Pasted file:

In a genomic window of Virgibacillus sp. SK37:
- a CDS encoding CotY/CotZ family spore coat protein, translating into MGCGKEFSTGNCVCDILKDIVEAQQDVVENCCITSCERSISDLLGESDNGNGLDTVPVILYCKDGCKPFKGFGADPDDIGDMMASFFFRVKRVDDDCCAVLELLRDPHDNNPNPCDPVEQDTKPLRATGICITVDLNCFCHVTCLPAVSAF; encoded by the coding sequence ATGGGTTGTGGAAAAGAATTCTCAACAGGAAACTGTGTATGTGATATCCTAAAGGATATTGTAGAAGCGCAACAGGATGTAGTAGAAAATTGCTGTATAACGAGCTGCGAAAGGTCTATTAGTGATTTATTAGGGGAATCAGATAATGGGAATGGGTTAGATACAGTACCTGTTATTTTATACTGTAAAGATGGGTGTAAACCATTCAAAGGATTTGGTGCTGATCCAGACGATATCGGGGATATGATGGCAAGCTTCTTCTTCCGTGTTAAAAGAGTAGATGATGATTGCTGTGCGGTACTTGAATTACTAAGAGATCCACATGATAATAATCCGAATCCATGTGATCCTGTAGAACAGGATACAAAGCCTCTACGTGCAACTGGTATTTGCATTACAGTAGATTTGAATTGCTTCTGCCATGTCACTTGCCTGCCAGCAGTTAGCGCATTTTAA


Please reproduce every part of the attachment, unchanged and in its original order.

In a genomic window of Virgibacillus sp. SK37:
- a CDS encoding CotY/CotZ family spore coat protein, translating into MGCGKEFSTGNCVCDILKDIVEAQQDVVENCCITSCERSISDLLGESDNGNGLDTVPVILYCKDGCKPFKGFGADPDDIGDMMASFFFRVKRVDDDCCAVLELLRDPHDNNPNPCDPVEQDTKPLRATGICITVDLNCFCHVTCLPAVSAF; encoded by the coding sequence ATGGGTTGTGGAAAAGAATTCTCAACAGGAAACTGTGTATGTGATATCCTAAAGGATATTGTAGAAGCGCAACAGGATGTAGTAGAAAATTGCTGTATAACGAGCTGCGAAAGGTCTATTAGTGATTTATTAGGGGAATCAGATAATGGGAATGGGTTAGATACAGTACCTGTTATTTTATACTGTAAAGATGGGTGTAAACCATTCAAAGGATTTGGTGCTGATCCAGACGATATCGGGGATATGATGGCAAGCTTCTTCTTCCGTGTTAAAAGAGTAGATGATGATTGCTGTGCGGTACTTGAATTACTAAGAGATCCACATGATAATAATCCGAATCCATGTGATCCTGTAGAACAGGATACAAAGCCTCTACGTGCAACTGGTATTTGCATTACAGTAGATTTGAATTGCTTCTGCCATGTCACTTGCCTGCCAGCAGTTAGCGCATTTTAA